MIAMI GARDENS, November 25, 2012—And so Shackleford and Stay Thirsty, two of the highest profiled three year olds of 2011, brought their worthy careers to a satisfying, happy ending over the holiday weekend by going home winners.

And now the time has come for these newly turned stallions and their connections to look forward to a second career that includes many happy endings in the breeding shed as well. Happy Thanksgiving, indeed.

Each left the stage in a big, Grade 1 way, each having accounted for the biggest one mile, one turn, dirt races of this any other year, each victory enhancing their chances of attracting the best mares available anywhere.

Unlike in the Metropolitan Mile, where Shackleford, winner of Friday’s Clark Handicap, had to do the dirty work every step of the way, his rivals left him, and the rider that got along with him better than anyone else, Jesus Castanon, on a soft early lead.

“When they finally came at him,” said an emotional Castanon after the race, “he gave me everything he had.” And that fits the racing profile of the three million-dollar earner perfectly.

Early and often, sometimes he gave too much, without even leaving the paddock. It’s a bit ironic that obstreperousness was the harbinger of a top racetrack performance unlike pre-post for the Clark, he was a perfect gentleman.

It is often said that horses make liars of us all. With all that was going on around him in Saratoga this summer, I wasn’t sure I’d ever see Shackleford race again much less go out with a Grade 1 that had to take a modicum of sting out of a Classic placing over the same track in May, 2011.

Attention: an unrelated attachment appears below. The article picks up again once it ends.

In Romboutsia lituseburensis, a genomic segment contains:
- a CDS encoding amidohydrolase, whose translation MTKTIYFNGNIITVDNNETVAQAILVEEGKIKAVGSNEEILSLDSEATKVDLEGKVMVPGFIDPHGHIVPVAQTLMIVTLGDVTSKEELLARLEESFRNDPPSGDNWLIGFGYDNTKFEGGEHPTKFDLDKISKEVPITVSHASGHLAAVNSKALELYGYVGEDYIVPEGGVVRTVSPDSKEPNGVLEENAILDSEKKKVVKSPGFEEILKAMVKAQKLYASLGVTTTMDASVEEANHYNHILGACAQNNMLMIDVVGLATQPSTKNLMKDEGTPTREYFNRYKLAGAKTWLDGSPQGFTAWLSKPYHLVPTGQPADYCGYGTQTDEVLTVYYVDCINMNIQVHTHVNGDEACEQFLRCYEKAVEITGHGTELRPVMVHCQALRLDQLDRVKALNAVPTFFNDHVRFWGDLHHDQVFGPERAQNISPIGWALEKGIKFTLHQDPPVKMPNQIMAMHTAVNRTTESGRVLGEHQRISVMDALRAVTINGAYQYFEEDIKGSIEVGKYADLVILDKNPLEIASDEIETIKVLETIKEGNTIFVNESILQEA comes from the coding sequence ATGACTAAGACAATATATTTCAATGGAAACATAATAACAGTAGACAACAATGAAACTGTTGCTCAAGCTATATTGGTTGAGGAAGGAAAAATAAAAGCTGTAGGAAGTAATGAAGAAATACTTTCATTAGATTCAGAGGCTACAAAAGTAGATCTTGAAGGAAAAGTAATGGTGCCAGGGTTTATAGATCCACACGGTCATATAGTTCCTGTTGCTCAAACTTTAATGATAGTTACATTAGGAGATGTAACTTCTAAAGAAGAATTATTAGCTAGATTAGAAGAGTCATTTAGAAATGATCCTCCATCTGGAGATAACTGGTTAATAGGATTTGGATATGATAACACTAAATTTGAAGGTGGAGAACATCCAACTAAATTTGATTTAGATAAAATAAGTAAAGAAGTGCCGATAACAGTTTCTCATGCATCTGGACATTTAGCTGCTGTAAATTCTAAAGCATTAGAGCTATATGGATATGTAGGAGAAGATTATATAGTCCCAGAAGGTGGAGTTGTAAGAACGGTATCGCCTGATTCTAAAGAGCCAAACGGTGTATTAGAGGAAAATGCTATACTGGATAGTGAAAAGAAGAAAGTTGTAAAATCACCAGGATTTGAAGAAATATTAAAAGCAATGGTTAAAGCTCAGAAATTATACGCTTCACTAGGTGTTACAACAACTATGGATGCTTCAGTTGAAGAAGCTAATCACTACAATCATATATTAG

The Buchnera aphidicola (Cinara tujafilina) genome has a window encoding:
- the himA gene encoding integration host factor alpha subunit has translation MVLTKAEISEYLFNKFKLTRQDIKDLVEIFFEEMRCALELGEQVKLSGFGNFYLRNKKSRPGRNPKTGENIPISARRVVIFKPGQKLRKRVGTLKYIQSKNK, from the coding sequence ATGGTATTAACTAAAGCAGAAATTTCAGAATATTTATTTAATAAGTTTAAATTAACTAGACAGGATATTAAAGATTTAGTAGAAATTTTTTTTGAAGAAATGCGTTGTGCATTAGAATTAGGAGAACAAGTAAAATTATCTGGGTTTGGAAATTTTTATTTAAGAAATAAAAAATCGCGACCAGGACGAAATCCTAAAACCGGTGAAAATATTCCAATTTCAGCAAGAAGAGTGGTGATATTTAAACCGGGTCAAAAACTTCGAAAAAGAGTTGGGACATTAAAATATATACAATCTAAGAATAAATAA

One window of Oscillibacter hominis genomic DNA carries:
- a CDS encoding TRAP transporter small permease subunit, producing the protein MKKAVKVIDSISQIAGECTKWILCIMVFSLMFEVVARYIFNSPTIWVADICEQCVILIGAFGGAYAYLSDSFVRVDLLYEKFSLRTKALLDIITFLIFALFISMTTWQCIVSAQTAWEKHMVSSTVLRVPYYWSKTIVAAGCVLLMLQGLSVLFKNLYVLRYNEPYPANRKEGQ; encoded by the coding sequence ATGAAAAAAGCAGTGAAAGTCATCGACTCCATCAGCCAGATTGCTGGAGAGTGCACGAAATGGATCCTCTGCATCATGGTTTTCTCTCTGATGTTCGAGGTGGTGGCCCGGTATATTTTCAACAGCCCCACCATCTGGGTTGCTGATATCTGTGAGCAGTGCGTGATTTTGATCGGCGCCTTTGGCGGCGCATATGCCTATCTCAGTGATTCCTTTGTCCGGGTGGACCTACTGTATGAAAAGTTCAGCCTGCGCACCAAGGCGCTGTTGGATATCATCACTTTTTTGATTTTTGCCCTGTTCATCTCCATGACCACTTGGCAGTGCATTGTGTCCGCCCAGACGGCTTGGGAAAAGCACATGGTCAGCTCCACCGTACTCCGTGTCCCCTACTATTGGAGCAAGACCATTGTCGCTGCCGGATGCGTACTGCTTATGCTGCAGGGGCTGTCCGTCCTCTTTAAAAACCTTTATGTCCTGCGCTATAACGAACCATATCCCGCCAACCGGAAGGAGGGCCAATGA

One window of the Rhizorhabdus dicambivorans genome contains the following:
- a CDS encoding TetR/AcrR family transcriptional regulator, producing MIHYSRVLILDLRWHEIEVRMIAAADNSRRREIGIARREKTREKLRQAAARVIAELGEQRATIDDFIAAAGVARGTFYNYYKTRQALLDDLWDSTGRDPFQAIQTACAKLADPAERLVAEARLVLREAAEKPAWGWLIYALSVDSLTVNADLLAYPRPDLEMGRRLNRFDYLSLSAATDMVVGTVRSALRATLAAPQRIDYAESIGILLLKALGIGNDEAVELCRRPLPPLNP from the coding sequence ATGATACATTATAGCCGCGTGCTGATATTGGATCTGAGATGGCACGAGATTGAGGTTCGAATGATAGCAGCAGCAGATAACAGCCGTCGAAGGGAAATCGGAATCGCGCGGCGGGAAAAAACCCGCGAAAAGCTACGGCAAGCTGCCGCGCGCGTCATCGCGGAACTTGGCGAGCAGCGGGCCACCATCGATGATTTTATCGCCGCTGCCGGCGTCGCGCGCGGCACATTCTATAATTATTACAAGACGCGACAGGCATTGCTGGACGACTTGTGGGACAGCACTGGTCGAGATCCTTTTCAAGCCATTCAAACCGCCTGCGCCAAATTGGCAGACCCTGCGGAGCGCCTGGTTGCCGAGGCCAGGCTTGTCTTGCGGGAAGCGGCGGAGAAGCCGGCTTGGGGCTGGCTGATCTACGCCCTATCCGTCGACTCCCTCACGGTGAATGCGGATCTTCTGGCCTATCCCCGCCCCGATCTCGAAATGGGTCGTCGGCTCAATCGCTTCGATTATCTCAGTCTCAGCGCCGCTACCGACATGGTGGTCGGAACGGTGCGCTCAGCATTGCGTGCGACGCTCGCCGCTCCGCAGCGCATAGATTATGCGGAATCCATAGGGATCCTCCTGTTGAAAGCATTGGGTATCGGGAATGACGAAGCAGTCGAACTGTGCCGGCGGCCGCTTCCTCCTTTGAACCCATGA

For Stay Thirsty, there were a lot of stops and starts to his four year old season. The plan was always to work backward from the Breeders’ Cup Classic but then the campaign began later than expected.

He looked all set to compete after a narrow, gritty, just-miss Jockey Club Gold Cup placing. Then came “the boycott,” owner Mike Repole deciding to punish the Breeders’ Cup brain trust for declaring the juvenile races of 2012 Lasix non-grata.

With or without Groupie Doll, the Cigar Mile offered the path of lesser resistance, the best chance for the colt that won last year’s Derby of Midsummer over a surface he loves to go out a Grade 1 winner.

And with birthday boy Ramon Dominguez, having another magical day in yet another magical season, coaxed just enough surged from a veering in Stay Thirsty to cap off a magical day for his owner and Todd Pletcher, who combined to win five stakes on the weekend.

In the aftermath of extraordinary achievement, Joe Hirsch loved to say that “everything’s happened before.” I wonder what he might have said if he were in the Aqueduct press box on Holidayfest Saturday. He probably would have reminded his colleagues that Shug McGaughey saddled five stakes winners on Jockey Club Gold Cup day at Belmont Park 19 years ago.

Wiil Dale Romans Eclipse His Peers?

As the trainer himself said not long after Shackleford’s Clark victory concerning his chances of being named Champion Trainer of 2012, he’s had a tremendous season but he’d have to start studying the stats before he begins campaigning for the honor.

Like most turf writers, I agree that to know Romans is to like him. He’s always been available, respectful of the game, amusing and forthright. And we’ve never seen him big-time the media.

While Romans and this commentator may be on different sides of the great Lasix divide, we’re very likely to be on the same side when Eclipse ballots arrive in next month’s mail. His record speaks volumes.

As of November 24, Romans ranks third in earnings, as he approaches the $8 million mark trailing only Pletcher and Bob Baffert. Only four trainers among the Top 10 earners—the aforementioned pair plus Shug McGaughey and Chad Brown--have a higher win percentage in stakes company.

Romans is winning at a 19% rate while saddling 104 stakes entrants—compared to Brown’s 73 and McGaughey’s 52—and has done so by saddling every manner of race horse.

When Shackleford won the Clark, it gave Romans his 27th stakes win this year, 20th in graded company, his ninth Grade 1.

With Dullahan, he beat older horses in the Pacific Classic over Del Mar’s Polytrack. His work with Breeders’ Cup Turf titlist Little Mike has been nothing short of a revelation.

Romans’ accomplishments, unlike some of the competition, have been far-reaching, all-inclusive, worthy of recognition. Before the Clark, Romans credited Shackleford for raising his career to the top level. That might well turn out to be an understatement. Let the campaigning begin.